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11/27/13

by Porter Olsen, MITH

Out of the blue, an archivist gets a call from the husband of a famous scientist who has recently passed away. He wants to donate materials to the archives that can help people to understand and learn about her research. The archivist visits their home and is handed a cardboard box. Inside are not sheets of paper but a stack of floppy disks, CDs, Zip disks and a hard drive. What’s the archivist to do?

Researchers at the Maryland Institute for Technology in the Humanities (MITH) at the University of Maryland, and the School of Information and Library Science (SILS) at the University of North Carolina at Chapel Hill are investigating methods and developing tools for these sorts of situations.

A new white paper titled, “From Bitstreams to Heritage: Putting Digital Forensics into Practice in Collecting Institutions” examines the application of digital forensics methods to materials in collecting institutions – particularly libraries, archives and museums. It is a product of the BitCurator project and is written by Drs. Christopher A. Lee, Frances Carroll McColl Term Professor and research associate, Kam Woods of SILS;Matthew Kirschenbaum, associate director of MITH; and SILS doctoral student Alexandra Chassanoff.

To read more, please click here.

12/1/13

by James Chute, The San Diego Union-Tribune

We’re always moving. But most of the time, we’re not even aware of it.

On a recent Saturday in the Old Globe Theatre’s rehearsal hall in Balboa Park, dancer Karen Bradley asked a group of innovators to pay special attention.

She took them through a series of exercises, from being still and feeling the subtle movement in their bodies, to using overt movements to express an idea.

“The point I was trying to make is that movement — when we behave — it’s actually data; it’s information for us,” said Bradley, director of graduate studies at the University of Maryland School of Theatre, Dance and Performance Studies and one of the faculty members for Balboa Park’s Art of Science Learning project.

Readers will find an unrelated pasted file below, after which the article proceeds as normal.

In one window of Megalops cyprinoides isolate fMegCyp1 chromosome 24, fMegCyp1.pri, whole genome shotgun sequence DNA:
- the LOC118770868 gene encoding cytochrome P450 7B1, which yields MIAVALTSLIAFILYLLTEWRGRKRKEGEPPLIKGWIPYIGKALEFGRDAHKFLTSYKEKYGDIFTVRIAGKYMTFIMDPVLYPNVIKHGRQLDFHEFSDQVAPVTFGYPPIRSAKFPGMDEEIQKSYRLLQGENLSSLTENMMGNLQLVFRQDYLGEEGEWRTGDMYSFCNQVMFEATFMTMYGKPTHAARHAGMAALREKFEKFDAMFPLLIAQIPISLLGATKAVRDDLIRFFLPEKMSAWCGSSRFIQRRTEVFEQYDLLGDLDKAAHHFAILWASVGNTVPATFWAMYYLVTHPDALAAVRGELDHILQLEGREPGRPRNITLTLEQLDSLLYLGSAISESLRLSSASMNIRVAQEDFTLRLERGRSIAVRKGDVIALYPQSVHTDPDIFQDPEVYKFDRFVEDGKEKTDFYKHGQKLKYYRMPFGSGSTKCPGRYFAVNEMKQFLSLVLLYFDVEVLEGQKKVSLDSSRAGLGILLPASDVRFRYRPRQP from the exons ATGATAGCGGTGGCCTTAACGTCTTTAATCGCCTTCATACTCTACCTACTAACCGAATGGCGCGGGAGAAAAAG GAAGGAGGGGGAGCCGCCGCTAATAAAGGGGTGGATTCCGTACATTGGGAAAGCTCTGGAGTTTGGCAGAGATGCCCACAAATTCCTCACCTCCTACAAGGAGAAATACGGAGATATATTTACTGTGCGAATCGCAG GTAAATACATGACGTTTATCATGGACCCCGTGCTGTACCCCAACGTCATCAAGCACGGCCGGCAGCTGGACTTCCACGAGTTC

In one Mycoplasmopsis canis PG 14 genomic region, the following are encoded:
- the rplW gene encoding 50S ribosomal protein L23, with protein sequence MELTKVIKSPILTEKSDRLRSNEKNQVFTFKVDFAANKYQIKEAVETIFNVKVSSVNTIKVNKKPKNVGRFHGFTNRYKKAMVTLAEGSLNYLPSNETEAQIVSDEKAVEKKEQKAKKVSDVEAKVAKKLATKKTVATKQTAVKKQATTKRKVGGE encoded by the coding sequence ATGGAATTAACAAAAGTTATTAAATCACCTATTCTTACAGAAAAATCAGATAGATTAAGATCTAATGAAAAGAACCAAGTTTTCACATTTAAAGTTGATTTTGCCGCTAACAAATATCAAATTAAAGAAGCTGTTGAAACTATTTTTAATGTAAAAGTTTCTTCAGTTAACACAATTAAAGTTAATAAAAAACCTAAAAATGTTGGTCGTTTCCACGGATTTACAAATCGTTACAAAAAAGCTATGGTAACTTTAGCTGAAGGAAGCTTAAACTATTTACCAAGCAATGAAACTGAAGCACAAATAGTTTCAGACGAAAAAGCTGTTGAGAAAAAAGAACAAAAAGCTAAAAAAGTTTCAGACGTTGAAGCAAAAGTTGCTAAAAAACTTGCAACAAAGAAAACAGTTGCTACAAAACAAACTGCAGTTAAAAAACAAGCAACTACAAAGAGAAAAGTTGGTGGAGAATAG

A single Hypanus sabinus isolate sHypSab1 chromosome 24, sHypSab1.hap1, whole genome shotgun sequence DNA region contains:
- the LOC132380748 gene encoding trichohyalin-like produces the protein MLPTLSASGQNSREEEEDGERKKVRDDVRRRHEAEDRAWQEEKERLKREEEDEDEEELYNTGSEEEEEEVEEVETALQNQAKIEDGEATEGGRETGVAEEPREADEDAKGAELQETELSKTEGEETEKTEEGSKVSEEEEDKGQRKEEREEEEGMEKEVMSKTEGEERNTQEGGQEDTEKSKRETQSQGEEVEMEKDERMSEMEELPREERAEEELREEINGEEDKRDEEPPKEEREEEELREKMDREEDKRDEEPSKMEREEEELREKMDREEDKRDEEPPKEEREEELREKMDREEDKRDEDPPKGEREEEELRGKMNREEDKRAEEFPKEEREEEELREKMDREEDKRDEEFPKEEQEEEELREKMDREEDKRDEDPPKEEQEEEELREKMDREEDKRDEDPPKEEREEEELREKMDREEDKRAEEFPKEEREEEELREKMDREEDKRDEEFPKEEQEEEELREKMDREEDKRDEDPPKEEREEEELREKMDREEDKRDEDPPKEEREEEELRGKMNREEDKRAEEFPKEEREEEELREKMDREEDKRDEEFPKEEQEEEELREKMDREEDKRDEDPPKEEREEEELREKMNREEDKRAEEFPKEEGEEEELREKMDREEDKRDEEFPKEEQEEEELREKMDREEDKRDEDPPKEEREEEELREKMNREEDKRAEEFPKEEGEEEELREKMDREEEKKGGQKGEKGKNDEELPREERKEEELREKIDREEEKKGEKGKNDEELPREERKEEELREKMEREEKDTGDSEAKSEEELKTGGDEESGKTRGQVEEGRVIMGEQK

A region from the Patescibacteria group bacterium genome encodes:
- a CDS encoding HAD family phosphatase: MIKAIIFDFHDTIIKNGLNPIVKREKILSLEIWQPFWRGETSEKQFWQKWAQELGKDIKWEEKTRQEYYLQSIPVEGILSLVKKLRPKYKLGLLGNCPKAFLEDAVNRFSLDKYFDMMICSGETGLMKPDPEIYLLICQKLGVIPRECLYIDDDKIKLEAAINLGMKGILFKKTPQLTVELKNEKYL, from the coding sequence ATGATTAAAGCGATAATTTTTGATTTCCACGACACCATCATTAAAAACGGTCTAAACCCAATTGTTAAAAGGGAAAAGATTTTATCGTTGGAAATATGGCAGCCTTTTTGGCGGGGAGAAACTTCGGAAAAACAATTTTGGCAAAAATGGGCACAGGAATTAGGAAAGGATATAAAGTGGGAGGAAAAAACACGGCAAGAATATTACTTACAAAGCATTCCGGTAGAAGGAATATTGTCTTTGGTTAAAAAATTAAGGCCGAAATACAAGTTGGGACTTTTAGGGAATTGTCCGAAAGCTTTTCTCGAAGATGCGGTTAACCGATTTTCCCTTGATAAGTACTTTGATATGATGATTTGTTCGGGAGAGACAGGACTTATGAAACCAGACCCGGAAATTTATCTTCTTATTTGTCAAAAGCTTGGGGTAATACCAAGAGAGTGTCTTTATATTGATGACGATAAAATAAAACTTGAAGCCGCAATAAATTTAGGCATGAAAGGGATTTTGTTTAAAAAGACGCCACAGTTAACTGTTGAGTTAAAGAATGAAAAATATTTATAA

“When we move creatively, we generate choices, which perhaps we wouldn’t think of in our (brain’s) frontal lobe right away, but stuff bubbles up from the back as we notice what we’re doing.”

So what does this have to do with addressing a significant, real-life challenge, which is the goal of this group created by the Art of Science Learning?

“If you are trying to solve a problem, and you want to see many different possible outcomes, sometimes moving it offers you an array of possibilities,” Bradley said. “Some of them are silly, and goofy, and you go, ‘OK, that’s not working.’ And some of them are like, ‘Wow, I wouldn’t have thought of that otherwise.’ ”

The San Diego Incubator for Innovation — where the arts are integrated with science, technology, engineering and math (also known as STEM) — is now in session.

To read more, please click here.

11/27/13

by Virginia Terhune, The Gazette

Nobel laureate Gao Xingjian, 73, will soon be flying in from Paris to attend an artist’s reception in his honor on Wednesday at the University of Maryland, College Park.

In 2000, Gao was the first Chinese-born writer to win the Nobel Prize for Literature for his plays, poetry, short stories and novels. But Gao is also globally known as an artist and avant-garde filmmaker. His brush-and-ink paintings and films are on display at The Art Gallery in UMD’s Art-Sociology Building through Dec. 20.

The exhibit of 27 paintings and three films, called “The Inner Landscape: The Paintings and Films of Gao Xingjian” is curated by Jason C. Kuo, a professor in the Department of Art History.

“There’s a lot of interest in his work around the world because he’s multi-faceted,” said Kuo. “He writes novels, short stories, essay and art theory.”

Gao and Kuo will give an informal talk and host a Q&A during the Wednesday reception. On hand will be translators fluent in Chinese and French who will interpret for Gao, who does not speak English.

On the afternoon of Dec. 5, Gao and Kuo will attend a stage reading and discussion of Gao’s plays at the Cafritz Foundation Theatre at the Clarice Smith Center for the Performing Arts on campus. The readings will be performed in English by students in the Globalization and Theatre class.

To read more, please click here.

Tawes Hall
Thursday, March 27, 2014 - 9:00 AM to Saturday, March 29, 2014 - 8:00 PM

From March 27-29, leading scholars will explore the interdisciplinary relationships between sounds and texts.

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